These current times have definitely highlighted the importance of staying connected. And in the world of innovation, connections are vital because it is how we can collaborate and in our Lab, it is how we can co-create. After seeing and hearing many of our participating members share how much they miss being in their offices, it really invited the opportunity to reach out more often and stay in touch with our community, which leads to our continued purpose to #MakeInsuranceBetter as a community.  

I invite you to reflect on how these times have impacted you, changed your habits, expectations and/or ways of working. But most important, as an innovator, how have these times invited you to expand and develop your innovative skills?  

I’d love to hear from you and read how you are levering these changes for your growth.

Design and innovation

If we think about it, innovation is what drives the world forward, making life easier, more efficient and enjoyable, design is the catalyst that magically transforms a simple insight into a tangible product or service by providing the focus and structure innovation needs.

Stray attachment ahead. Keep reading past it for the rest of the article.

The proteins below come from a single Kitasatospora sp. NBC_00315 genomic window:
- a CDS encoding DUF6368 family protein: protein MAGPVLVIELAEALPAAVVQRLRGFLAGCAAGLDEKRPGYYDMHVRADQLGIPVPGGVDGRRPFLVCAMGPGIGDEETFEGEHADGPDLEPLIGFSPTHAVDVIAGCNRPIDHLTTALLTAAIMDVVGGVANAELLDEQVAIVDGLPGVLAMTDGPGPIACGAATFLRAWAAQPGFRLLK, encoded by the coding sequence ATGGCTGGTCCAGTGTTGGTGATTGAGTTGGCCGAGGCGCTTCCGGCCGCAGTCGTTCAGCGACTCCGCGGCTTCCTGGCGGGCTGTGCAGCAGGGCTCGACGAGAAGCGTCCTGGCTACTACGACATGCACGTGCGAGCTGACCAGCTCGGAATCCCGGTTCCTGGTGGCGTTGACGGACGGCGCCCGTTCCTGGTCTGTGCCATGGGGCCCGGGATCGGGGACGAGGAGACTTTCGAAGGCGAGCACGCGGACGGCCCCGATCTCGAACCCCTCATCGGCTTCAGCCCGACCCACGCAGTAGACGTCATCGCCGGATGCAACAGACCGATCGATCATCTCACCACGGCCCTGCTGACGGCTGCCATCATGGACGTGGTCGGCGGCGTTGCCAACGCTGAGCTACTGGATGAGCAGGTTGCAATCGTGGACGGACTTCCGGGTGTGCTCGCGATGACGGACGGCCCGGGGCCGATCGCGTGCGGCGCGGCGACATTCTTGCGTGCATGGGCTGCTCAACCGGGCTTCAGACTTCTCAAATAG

George Cox states that “creativity is the generation of new ideas. … Innovation is the successful exploitation of new ideas. … Design is what links creativity and innovation.”

How can we define the relationship between design and innovation?

A company’s understanding of the word design affects how it applies the notion of what constitutes design during the innovation process. When innovation is seen as a linear process of scientific and technological development, Design is tasked with making the resulting technologies presentable, principally through styling. Sadly, the common practice is to associate design only with aesthetics, and innovation with something new, although that is not the best way to define those terms.

There is a wide variety of meanings attributed to design inside organizations, and as a result, its impact may extend beyond pure styling activities. The term design, which originally had a very narrow definition, (‘Konstruktion’) has evolved into one with a broader meaning. A designer has suddenly been transformed into a developer or even an innovator.

Where does innovation come from?

For many organizations, innovation is not a central part of their strategy. Only when there is a disruption (a new or reinvigorated competitor) does innovation become important again. If we try to innovate too quickly, we end up with ideas that merely reflect consumers’ current needs. They will be popular today but won’t be distinct enough to be valued in the future.

Successful innovation requires the careful evolution of new ideas. In some cases, it is a response to a specific problem; in others, it’s driven by a creative’s imagination, by someone who looks at a product, service or process and thinks, “This could be better.” And, please note the mention of a creative and not a designer or scientist.